|Date(s):||1970 to 1980|
|Location(s):||Los Angeles, California|
|Tag(s):||Black film, Blaxploitation movement, Black Theater, Black History|
|Course:||“Historian's Craft,” University of Alabama at Birmingham|
|Rating:||4.1 (10 votes)|
On September 6, 1971, Newsweek Magazine produced an article called Blacks vs. Shaft. In this article displeased African Americans voiced their opposition against the Blaxploitation movement saying that the films created false heroes who demeaned the black image. Black film critic, Clayton Riley, expressed to the New York Times, “that the new black films portrayed a fairy tale treatment of black life.” He compared the Hollywood producers to thieves saying that they had found another vein of gold to rip off. Conrad Smith, leader of the Los Angeles branch of CORE, told Newsweek’s Henry McGee: “We’re prepared to go all the way with this, even to the extent of running people out of the theaters.”
Blaxploitation movement emerged in the early 1970s. The first recognized Blaxploitation film was Melvin Van Peebles’ 1971, “Sweet Sweetbacks BaadAsssss Song”. The X-rated film starred a male prostitute name Sweetback. In this movie, Sweetback evades the police station and expresses his dislike for white authority.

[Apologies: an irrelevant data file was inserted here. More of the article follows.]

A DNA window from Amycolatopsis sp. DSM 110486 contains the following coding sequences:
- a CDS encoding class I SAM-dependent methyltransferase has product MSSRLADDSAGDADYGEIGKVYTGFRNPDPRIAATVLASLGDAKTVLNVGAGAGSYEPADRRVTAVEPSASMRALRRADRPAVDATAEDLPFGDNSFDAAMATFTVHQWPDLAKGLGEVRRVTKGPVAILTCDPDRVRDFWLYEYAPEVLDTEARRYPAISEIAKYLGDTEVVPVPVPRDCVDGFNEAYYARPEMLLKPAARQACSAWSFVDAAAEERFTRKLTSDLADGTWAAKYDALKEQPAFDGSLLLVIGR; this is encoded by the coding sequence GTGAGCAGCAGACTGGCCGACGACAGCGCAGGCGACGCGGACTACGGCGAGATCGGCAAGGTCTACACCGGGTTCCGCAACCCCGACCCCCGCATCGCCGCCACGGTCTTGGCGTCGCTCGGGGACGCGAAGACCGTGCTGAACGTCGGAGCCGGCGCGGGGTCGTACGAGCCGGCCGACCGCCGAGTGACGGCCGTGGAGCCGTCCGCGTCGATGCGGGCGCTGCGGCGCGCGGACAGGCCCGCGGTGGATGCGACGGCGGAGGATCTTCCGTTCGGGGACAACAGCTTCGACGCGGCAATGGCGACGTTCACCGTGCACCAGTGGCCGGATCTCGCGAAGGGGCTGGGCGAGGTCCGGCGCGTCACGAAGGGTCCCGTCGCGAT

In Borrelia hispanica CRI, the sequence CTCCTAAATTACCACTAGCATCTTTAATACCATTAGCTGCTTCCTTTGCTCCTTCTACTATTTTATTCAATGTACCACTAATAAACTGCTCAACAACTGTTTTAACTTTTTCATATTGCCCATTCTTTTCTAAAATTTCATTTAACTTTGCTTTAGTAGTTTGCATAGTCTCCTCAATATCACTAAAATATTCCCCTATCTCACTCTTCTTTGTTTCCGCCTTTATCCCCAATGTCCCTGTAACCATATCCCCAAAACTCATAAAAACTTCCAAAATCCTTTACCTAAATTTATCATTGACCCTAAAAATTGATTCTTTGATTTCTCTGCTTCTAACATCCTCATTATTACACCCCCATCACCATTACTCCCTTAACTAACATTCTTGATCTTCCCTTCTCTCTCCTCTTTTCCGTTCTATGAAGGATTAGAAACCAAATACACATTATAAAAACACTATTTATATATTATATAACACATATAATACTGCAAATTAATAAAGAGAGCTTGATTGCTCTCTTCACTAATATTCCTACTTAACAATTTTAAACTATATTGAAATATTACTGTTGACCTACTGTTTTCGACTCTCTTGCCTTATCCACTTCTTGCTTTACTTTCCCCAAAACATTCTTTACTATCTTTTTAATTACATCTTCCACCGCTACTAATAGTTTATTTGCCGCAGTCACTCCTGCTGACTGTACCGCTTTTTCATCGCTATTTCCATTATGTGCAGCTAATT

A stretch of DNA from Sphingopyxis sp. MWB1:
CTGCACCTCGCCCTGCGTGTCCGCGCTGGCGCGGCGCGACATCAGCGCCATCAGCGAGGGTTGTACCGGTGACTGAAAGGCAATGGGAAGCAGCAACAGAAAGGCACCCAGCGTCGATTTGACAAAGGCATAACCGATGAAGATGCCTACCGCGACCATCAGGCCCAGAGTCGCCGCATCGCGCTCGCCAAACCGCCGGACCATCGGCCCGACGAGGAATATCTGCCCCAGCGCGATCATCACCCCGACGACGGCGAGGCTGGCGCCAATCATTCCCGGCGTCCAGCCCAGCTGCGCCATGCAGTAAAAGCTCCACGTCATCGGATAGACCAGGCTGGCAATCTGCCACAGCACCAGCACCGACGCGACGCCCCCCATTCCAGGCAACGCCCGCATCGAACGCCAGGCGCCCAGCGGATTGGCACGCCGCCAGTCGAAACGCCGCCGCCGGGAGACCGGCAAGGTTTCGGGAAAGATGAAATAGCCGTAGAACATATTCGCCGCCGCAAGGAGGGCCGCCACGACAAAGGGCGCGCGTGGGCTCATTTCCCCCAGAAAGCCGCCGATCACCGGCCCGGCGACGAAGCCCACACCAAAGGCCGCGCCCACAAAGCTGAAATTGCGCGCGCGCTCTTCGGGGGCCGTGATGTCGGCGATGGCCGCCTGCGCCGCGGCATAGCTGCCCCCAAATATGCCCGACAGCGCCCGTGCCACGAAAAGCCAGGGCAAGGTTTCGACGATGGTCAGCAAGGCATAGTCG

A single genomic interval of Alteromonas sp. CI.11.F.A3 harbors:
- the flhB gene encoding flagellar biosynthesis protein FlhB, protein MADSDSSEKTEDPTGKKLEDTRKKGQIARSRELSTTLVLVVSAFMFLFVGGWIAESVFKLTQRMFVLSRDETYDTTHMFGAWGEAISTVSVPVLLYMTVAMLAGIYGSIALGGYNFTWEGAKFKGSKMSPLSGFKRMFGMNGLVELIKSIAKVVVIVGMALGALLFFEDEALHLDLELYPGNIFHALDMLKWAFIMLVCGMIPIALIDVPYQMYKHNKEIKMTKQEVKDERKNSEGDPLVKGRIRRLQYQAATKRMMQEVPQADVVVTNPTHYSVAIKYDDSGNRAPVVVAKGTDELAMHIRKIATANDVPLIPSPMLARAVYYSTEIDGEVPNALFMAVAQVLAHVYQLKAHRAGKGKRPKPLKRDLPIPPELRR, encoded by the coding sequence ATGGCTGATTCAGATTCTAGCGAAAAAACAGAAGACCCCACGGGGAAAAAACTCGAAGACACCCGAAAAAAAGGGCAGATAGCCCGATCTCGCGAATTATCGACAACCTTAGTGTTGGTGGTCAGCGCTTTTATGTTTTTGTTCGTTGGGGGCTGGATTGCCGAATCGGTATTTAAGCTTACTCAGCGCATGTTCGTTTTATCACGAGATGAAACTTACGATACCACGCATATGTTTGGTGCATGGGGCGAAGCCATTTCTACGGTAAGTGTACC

After this movie became a great success, Hollywood began to make films with all black casts back to back. There were movies produced like “Shaft”, who portrayed the black James Bond and “Super Fly”, who was the infamous cocaine pusher. Although there were many blacks who were excited about this new movement, there were also some who strongly opposed Blaxploitation films. Some blacks felt Blaxploitation films portrayed African Americans in a bad light, and encouraged negative stereotypes. Just one week prior to Newsweek Magazine’s, Blacks vs. Shaft article was published, some Civil Rights Organizations in Los Angeles, California got together to form the Coalition Against Blaxploitation group. The CAB group main goal was to produce its own films that they felt were acceptable good movies and to make Hollywood stop producing Blaxploitation films. Many of the Blaxploitation film protestors felt the films only took place in the inner city and focused on drug dealers, pimps, and hit men. A lot of protestors also hated the language used in the films. Black men began to refer to the white man as “the man” during this era. On August 28, 1972, Newsweek Magazine published an article saying it is no coincident that blacks refer to the white man as, “the man”. Blacks who were against the Blaxploitation films felt by calling the white man, “the man”, in black films it showed the repressed anger of a relatively powerless community.
Historian Donald Bogle, argues that the Blaxploitation movement was indeed negative. Due to the huge protest against the films, the movement died in the late 1970’s. Until this day there is still an ongoing debate the about how the Blaxploitation films affected the black community. So how did the Blaxploitation movement really affect African Americans?